Becoming Flashback Girl
I was “Case Number One.” I never knew my lawyer presented my story to the U.S. Senate. It wasn’t until I was 54, trolling the internet, when I discovered my old photo, permanently enshrined in the 1971 Committee on Commerce hearings. These hearings, including my case, eventually led to the landmark creation of the Consumer Product Safety Commission.
I am four years old in that photo, half-naked and burned all over. I am propped up into a sitting position. My hair, which had been honey blonde and bouncy with waves, sprawls in a dark, stringy mess. My chest is completely covered with tight, raw bands of scars. My right arm, also constricted by scars, is attached to my torso by contractures. My left wrist contracts in as well. You can see my tiny right ear and my nose unscarred, still sweet and untouched. The lower half of my face, however, is obliterated. My mouth gapes wide open because I have no lower lip to close it with. Fire has devoured my lip, chin and neck. The remaining skin tightly draws my face down into my chest, like a reverse face lift, preventing any emotional expression. The black band in the photo covering my eyes was to keep me from being recognized. If you could see my eyes, though, I would have been trying to smile as best I could. I was a good girl, and I aimed to please. Effort were paid to keep my tiny face in profile and to hide my eyes. But burn scarring is as unique as fingerprints; no two burned people get burned exactly the same way. It was clearly me.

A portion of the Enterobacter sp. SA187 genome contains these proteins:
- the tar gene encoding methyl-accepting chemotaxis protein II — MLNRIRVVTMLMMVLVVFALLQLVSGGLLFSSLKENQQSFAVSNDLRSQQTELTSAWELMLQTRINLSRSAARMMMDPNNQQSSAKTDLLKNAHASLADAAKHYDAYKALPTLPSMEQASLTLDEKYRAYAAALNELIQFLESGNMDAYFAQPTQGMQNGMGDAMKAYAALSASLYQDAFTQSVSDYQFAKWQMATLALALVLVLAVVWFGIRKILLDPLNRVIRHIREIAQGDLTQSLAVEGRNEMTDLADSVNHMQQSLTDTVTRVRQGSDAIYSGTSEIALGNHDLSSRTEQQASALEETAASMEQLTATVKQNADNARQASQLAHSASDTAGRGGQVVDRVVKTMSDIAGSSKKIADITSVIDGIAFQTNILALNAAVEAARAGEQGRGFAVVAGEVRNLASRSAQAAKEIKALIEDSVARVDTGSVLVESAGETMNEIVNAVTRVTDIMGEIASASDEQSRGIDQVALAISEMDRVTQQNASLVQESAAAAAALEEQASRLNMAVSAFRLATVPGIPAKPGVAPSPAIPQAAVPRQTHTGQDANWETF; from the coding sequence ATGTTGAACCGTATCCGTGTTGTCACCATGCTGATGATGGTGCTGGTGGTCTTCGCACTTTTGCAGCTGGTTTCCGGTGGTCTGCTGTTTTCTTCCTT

This was one of several stunning revelations I uncovered as I began to investigate the fire that nearly killed me a half-century ago.